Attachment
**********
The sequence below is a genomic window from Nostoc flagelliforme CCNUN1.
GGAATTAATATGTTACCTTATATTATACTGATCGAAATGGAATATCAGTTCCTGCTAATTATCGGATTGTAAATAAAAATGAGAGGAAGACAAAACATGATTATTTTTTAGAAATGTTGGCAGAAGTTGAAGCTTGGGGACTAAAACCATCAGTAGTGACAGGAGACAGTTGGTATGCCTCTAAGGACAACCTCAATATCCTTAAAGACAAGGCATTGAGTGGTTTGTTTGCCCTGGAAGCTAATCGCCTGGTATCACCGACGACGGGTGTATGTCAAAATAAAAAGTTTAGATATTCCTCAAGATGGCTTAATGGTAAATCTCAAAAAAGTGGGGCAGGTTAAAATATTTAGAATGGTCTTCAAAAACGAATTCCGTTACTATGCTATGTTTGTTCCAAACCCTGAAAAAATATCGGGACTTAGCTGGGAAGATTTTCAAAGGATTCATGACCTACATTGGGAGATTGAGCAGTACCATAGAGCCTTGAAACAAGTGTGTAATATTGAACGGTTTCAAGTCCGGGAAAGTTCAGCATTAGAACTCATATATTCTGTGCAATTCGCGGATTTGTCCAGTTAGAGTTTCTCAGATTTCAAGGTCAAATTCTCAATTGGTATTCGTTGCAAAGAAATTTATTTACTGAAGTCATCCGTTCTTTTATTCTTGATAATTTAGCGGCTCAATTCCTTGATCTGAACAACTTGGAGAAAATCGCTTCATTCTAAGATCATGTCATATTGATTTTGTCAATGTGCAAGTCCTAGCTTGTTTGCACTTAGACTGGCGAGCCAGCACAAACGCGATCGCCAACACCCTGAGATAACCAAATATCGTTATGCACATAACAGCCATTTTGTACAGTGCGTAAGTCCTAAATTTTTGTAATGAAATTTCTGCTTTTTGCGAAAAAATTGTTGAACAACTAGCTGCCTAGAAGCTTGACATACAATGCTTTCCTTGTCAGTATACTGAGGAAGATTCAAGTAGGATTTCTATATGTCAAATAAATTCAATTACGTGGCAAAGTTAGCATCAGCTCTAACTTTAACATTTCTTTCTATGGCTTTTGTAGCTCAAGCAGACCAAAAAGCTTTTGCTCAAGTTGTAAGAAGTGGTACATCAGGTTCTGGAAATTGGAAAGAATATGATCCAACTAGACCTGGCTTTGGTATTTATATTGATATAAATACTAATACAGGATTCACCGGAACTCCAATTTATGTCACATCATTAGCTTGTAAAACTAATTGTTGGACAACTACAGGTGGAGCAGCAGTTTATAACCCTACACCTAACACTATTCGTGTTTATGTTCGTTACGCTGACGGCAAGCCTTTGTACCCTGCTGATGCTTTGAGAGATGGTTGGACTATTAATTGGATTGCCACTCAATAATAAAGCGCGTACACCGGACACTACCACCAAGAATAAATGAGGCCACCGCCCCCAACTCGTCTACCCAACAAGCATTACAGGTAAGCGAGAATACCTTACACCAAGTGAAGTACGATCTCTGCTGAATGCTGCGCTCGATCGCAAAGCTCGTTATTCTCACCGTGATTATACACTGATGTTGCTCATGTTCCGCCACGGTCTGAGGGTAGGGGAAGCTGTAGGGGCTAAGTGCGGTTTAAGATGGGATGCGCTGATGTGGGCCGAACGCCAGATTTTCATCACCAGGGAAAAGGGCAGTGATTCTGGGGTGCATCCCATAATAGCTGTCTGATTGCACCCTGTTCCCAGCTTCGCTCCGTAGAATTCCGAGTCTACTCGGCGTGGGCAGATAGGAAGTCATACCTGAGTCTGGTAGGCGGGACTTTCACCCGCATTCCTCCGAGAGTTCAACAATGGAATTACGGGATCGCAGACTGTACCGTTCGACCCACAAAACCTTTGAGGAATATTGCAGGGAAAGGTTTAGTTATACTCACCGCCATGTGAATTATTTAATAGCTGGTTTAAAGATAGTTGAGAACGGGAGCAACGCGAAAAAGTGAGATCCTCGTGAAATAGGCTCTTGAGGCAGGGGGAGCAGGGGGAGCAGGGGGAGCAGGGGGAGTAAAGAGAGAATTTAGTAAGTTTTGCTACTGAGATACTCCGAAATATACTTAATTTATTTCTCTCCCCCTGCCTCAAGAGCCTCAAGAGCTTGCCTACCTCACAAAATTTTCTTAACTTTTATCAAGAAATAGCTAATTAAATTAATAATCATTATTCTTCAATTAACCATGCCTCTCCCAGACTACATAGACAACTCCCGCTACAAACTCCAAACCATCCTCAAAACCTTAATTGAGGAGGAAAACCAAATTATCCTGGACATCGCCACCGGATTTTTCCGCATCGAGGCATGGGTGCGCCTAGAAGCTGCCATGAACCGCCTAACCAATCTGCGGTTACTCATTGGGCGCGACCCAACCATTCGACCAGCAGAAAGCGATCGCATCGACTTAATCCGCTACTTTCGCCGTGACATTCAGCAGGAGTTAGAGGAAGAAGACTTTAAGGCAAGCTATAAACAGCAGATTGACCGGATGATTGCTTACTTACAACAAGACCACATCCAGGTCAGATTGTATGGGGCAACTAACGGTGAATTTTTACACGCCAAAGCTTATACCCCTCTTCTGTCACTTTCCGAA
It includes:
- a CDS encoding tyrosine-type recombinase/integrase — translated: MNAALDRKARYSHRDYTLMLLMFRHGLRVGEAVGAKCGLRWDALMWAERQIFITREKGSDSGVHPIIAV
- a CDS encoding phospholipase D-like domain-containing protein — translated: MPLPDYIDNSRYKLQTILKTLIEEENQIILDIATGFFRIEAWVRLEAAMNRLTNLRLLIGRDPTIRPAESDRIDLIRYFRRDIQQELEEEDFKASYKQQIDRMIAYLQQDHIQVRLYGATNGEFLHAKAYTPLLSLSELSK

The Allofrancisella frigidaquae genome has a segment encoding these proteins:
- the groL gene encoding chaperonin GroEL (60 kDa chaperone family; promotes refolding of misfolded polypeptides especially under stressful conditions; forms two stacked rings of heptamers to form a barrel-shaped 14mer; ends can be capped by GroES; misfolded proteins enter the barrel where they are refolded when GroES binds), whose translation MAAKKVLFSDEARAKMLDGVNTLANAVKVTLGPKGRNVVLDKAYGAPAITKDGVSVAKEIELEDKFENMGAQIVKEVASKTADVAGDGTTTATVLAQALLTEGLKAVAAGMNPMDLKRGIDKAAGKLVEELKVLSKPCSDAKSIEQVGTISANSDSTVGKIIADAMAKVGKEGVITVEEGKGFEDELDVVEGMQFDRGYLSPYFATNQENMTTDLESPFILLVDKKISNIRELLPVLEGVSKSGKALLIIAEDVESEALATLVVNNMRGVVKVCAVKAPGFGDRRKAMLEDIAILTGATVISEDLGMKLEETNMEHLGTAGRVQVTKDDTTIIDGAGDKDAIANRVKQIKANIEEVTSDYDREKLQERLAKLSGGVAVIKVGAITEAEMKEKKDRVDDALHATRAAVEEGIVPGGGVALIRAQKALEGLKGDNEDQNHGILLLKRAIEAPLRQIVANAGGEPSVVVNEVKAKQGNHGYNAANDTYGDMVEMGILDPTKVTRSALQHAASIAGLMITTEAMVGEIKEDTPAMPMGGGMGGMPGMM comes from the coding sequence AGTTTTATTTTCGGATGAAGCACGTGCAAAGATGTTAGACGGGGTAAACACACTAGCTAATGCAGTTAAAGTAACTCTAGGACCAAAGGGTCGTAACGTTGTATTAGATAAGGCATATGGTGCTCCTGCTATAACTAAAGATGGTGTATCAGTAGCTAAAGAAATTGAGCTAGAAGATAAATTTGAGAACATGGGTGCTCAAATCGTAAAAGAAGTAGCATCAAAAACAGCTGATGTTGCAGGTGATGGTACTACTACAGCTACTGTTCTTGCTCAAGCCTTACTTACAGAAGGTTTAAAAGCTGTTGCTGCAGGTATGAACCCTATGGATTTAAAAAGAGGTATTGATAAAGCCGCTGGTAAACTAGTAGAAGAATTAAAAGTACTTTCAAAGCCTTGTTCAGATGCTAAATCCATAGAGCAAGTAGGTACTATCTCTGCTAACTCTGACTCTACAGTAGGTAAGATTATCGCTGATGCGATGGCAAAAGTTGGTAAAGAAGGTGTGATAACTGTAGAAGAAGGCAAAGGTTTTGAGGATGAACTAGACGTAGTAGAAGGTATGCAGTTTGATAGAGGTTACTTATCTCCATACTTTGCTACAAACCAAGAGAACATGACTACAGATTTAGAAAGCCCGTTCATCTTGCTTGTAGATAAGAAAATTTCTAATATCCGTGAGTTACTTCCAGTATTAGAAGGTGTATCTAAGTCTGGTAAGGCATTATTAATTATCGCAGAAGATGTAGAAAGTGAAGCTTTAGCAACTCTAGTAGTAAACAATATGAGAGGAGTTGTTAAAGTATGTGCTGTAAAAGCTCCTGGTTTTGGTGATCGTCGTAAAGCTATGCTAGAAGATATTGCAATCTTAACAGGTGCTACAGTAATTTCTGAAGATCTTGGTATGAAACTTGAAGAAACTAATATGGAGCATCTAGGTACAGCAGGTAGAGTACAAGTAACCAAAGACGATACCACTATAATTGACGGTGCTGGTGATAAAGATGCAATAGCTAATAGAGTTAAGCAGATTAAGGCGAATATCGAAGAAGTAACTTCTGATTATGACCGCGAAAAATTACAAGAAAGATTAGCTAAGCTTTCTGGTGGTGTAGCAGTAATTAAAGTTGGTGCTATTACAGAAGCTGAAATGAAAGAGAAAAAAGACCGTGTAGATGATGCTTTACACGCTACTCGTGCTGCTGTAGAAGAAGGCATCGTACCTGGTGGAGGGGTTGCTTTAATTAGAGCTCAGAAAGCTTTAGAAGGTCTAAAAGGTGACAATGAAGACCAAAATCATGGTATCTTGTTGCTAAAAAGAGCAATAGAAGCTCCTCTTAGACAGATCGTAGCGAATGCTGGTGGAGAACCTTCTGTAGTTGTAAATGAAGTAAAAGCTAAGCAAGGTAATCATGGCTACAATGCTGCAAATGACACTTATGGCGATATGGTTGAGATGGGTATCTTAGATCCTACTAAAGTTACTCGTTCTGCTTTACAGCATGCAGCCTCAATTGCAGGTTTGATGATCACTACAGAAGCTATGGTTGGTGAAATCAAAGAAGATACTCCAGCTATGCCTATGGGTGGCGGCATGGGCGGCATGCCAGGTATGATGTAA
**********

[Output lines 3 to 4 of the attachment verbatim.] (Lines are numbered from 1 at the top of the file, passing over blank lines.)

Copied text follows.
It includes:
- a CDS encoding tyrosine-type recombinase/integrase — translated: MNAALDRKARYSHRDYTLMLLMFRHGLRVGEAVGAKCGLRWDALMWAERQIFITREKGSDSGVHPIIAV